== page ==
Low Levels of Contaminants Found in Great Lakes Tree Swallow Nestlings

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Tree swallow nestlings at most study sites in the Great Lakes basin were minimally exposed to organic contaminants.

Tom Custer installing a tree swallow nest box, April 2012, Black River at Loraine, OH

USGS scientist installing a tree swallow nest box to monitor nestlings for exposure to organic contaminants

(Credit: Chris Custer. Public domain.)

The diet of tree swallows (Tachycineta bicolor) primarily consists of aquatic insects from surface-water bodies like lakes and rivers. These insects can contain contaminants from the sediments where they reside. The measurement of the contaminants present in tree swallow nestlings and their stomach contents is one way to determine if dietary exposure to contaminants is of sufficient magnitude to have adverse effects on bird populations.

The objective of this study was to use tree swallow nestlings to quantify current exposure to organic contaminants across all 5 Great Lakes, including 69 sites within 27 Areas of Concern (AOCs) and 9 nearby non-AOC locations. The 1972 Great Lakes Water Quality Agreement designated AOCs as geographical locations where human activities have caused significant beneficial use impairment. Nestling tissue, plasma, and stomach contents were analyzed for polychlorinated biphenyls (PCBs), polybrominated diphenyl ethers (PBDEs), polycyclic aromatic hydrocarbons (PAHs), and perfluorinated compounds (PFCs). These contaminants were selected because they are listed by the AOCs as contaminants of concern, tend to persist in the environment in association with sediments, or are known or suspected to cause reproductive issues. Scientists determined that concentrations of contaminants in nestlings and their diet (stomach contents) were below the mean concentration of non-AOC reference sites at most of the 27 AOCs investigated. These findings are important because concentrations of these chemicals were used to designate AOCs and can be used by States and the U.S. Environmental Protection Agency to assess ongoing restoration activities intended to reduce wildlife exposures to these contaminants, which, if exposure is high enough, can cause deformities or reproductive problems.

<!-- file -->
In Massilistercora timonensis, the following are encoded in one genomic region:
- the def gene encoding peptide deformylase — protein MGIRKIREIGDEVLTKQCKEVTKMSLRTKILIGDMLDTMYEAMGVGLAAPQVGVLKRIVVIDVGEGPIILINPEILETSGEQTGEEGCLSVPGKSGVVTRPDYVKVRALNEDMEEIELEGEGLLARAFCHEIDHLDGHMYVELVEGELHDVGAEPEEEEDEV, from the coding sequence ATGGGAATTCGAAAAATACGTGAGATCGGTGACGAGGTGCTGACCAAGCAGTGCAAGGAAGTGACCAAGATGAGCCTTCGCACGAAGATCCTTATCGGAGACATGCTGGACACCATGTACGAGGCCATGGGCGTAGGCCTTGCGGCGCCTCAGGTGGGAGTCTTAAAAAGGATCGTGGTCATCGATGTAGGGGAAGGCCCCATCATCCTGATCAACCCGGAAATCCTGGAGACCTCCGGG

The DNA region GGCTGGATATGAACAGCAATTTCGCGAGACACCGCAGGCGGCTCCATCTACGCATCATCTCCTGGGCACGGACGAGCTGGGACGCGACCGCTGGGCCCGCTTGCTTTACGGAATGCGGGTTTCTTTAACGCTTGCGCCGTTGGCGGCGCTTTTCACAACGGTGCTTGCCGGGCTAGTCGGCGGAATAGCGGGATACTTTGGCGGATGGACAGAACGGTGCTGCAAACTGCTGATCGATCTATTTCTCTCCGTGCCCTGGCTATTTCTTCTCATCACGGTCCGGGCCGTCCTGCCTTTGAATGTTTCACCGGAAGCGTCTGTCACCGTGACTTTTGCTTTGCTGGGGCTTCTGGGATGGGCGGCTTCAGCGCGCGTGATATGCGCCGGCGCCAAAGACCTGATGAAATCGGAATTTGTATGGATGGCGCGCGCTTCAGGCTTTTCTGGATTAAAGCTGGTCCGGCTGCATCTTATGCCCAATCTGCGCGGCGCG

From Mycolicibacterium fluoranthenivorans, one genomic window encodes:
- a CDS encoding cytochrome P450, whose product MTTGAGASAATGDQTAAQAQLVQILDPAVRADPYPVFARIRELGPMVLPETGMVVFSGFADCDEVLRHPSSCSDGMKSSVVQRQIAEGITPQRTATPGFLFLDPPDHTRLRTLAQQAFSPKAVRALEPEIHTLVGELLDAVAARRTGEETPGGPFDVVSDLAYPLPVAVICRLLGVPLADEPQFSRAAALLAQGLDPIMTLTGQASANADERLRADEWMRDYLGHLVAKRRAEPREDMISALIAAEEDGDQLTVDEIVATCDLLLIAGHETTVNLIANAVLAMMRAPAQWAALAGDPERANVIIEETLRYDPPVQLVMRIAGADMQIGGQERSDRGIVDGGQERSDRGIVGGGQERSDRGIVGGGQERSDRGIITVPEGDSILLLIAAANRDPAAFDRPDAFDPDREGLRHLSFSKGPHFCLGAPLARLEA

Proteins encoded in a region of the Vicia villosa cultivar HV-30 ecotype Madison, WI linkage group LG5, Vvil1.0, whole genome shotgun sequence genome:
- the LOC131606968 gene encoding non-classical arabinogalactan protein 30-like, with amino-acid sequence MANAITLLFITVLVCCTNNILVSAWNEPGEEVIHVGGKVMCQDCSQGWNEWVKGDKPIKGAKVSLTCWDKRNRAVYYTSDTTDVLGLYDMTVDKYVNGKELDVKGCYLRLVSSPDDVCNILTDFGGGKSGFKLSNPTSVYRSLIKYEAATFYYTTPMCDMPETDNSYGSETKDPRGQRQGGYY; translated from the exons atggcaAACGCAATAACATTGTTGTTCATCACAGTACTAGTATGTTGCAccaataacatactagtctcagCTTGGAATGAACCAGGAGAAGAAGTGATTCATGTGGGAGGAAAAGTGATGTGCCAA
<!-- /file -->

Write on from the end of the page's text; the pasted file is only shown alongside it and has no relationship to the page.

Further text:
This study was supported by the Great Lakes Restoration Initiative (GLRI) and the U.S. Geological Survey's (USGS) Contaminant Biology program.